Lent Wednesday 1A, Wednesday, March 30, 2011
Preached by Anna C. Haugen, Saint Luke Lutheran Church, Bloomsburg, PA
May the words of my mouth and the meditations of my heart be acceptable in your sight, O Lord.
Grace to you and peace from God our Father and the Lord Jesus Christ.
On Sunday, we heard in our Gospel lesson about the Samaritan woman at the well, to whom Jesus offered living water. Now, in tonight’s reading from Jeremiah we hear again about living water: about how the people of Israel have forsaken their God, the fountain of living water. No one can live without water. Thirst will kill you far more quickly than starvation, and dirty water can be almost as dangerous as no water at all. In our world today, more than 1.2 billion people lack access to safe water. Each year a lack of clean water kills between 2 and 5 million people. 5,000 children die each day from diseases passed through dirty water. Lack of water undermines everything else in a community: food production, health care, education, political and economic stability. Even here in Pennsylvania, a land blessed with an abundance of water, and the wealth to keep it clean and deliver it right to peoples’ homes, industries such as gas mining can contaminate clean water supplies if they are not careful.
Water is a big deal, and people who feel its lack know that far better than anyone else. It’s pretty obvious why God’s nourishment of our souls is called “living water.” Without that nourishment our souls quickly become parched. I have been through times when I felt spiritually dry, when I didn’t have much time to spend on God and my relationships with my church family, and worshipping and prayer and Bible reading didn’t seem to help me feel connected to the love of God. Let me tell you, it was hard—every trouble seemed so much bigger, overwhelming. When finally I could taste that living water again, I knew just how great a gift it was. And just as physical water can be contaminated with disease or poisons, so can spiritual water. Some people try to fill that thirst with material possessions, or with food or drink, or with political ideology, or prejudice, or with entertainment, or with other things. Yet none of those can fill our need for God’s love and saving grace, and our experience of being part of the body of Christ. So why do we turn away from the living water to those cracked cisterns that hold no water?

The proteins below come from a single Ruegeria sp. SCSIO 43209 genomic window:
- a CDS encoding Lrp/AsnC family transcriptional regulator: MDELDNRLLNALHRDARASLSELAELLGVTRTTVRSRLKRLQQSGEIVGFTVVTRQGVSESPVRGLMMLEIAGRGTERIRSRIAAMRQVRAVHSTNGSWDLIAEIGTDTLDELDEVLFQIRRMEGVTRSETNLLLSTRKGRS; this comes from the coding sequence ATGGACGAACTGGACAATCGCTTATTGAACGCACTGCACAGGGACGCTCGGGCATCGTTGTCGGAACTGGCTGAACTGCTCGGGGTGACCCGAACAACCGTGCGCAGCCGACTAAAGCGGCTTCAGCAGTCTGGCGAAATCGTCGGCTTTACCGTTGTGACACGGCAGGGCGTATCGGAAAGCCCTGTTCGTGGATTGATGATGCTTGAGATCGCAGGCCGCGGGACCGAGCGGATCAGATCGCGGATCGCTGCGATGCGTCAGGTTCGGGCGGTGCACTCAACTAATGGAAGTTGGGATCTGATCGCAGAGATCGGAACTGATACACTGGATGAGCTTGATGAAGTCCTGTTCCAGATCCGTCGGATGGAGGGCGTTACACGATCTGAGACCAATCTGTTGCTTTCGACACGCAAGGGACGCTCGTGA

In one of his Nooma videos, Rob Bell talks about a bumper sticker he saw, “God Bless America.” As Bell points out, God has blessed America. Like the people of Israel, we live in a plentiful land and eat its fruits and good things, all of them given to us by God. Yet like the people of Israel, we turn away. We think we’re entitled to always have our own way, no matter what “our own way” is or what its consequences might be. We go after things that we want, but that aren’t good for us. Or we go after things that are good for us within reason, but we gorge ourselves on them to the exclusion of the things we need most. We call good things bad and bad things good. We forget all the things that God has done for us. We forget or can’t imagine what life is like without those blessings. We take them for granted. We convince ourselves that we have earned all that we have on our own merit, that we can do what we want, that some of the things that draw us away from God don’t matter and that others can actually replace our relationships with God and one another. We forsake the fountain of living water to dig cracked cisterns that can hold no water, and try to convince ourselves that it satisfies our thirst. And so we live in a land flowing with milk and honey and all good things, surrounded by streams of living water, and our souls are parched.
We have turned away from God. We are broken cisterns that can hold no water without God’s saving grace. But if we return to God, if we confess our sin and brokenness, God will fill us with his own living water. That water flows from the cross of Christ, who suffered and died that we might be made whole and saved from our sins. No matter how far we go astray, no matter how often we misuse the blessings that God has given us, no matter how much we hurt ourselves and others with our broken sinfulness, we are still God’s beloved children. When we return to the cross, and realize just how much we need God’s loving care, we are forgiven, washed clean, and given the living water that is the only thing that can truly satisfy our thirst.